In a blow to the Catholic Church’s desire to control all aspects of education in Spain, the Constitutional Court has ruled that the Church unlawfully sacked a religion teacher, Resurrección Galera, for marrying a divorcee.
This brings an end to the bishops’ power to sack teachers who will not live by the Vatican’s ridiculous marriage precepts. It is thought hundreds of teachers have been fired over the years.
“The truly important thing is that these men cannot get away with this and treat people as if they were in the age of the inquisition,” Galera, a practising Catholic who was referring to the country’s bishops, told the newspaper El País.
Biotech companies will soon perform their own studies to determine whether their genetically modified seeds are safe for the environment, according to a new federal plan. That means companies like Monsanto, which provides about 90 percent of the world’s transgenic crops, will help the government decide whether their own products should be approved.
What could possibly go wrong…
A Florida professor was arrested and removed from a plane Monday after his fellow passengers alerted crew members they thought he had a suspicious package in the overhead compartment.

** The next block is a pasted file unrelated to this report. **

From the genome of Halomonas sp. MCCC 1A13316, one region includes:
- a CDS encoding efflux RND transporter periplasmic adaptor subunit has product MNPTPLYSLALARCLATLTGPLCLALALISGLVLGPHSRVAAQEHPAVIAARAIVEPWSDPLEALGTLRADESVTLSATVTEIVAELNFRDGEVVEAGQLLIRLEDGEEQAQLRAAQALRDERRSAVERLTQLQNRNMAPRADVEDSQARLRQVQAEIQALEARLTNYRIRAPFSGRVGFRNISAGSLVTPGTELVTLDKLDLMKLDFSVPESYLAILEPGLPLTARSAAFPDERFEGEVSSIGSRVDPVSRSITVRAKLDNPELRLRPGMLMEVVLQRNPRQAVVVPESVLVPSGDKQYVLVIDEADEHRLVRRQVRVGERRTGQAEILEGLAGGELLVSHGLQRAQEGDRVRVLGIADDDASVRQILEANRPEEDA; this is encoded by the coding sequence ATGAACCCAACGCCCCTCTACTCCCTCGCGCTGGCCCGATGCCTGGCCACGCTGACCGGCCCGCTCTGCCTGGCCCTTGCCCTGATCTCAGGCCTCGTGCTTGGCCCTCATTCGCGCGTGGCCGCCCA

That “suspicious package” turned out to be keys, a bagel with cream cheese and a hat.
Put down the bagel!!
Well this is certainly interesting. Gigaom is reporting that Apple recently purchased the iCloud.com domain from Xcerion for a cool $4.5 million. Indeed, iCloud.com now re-directs to CloudMe.com.
Apple’s track record with cloud based initiatives have been less than stellar to say the least. That said, Apple is reportedly planning a big MobileMe revamp that may be tightly linked with the release of iOS 5 this Fall. Indeed, if the $4.5 million figure is anywhere close to accurate, it’s a good bet that the normally frugal Apple wouldn’t have spent that much money unless it had serious plans for the domain.
Baojun Yuan is a member of China Senior Photographers Association. He is highly respected by Chinese people. Why? In the past nine years, Mr. Yuan has repaired more than 2000 old photos for residents for free. Course it is not surprising enough if you have no idea about this great man. Mr. Yuan is 76 years old now. He didn’t know Photoshop until his was 60 years old. Mr. Yuan learned repairing skills from a teacher and was soon skilled in it. Considering that repairing old photos is too expensive for most of the residents to afford, Mr. Yuan himself bought a computer and a scanner and began service people without any charge. In his words “my teacher just taught me how to repair the photos, but he forgot to tell me how to charge”.
Let’s have a look at Mr. Yuan’s works with respect.
A Filipino Catholic bishop says a pending bill’s supporters are no better than "terrorists."
A former mayor of Manila believes the bill is "worse than martial law."
You might guess the Catholic-majority Philippines is preparing to legalize human sacrifice. But lawmakers are instead considering a "reproductive health" bill that would, in addition to forbidding workplace discrimination against pregnant women, use state funds to distribute condoms and initiate more sex ed in schools.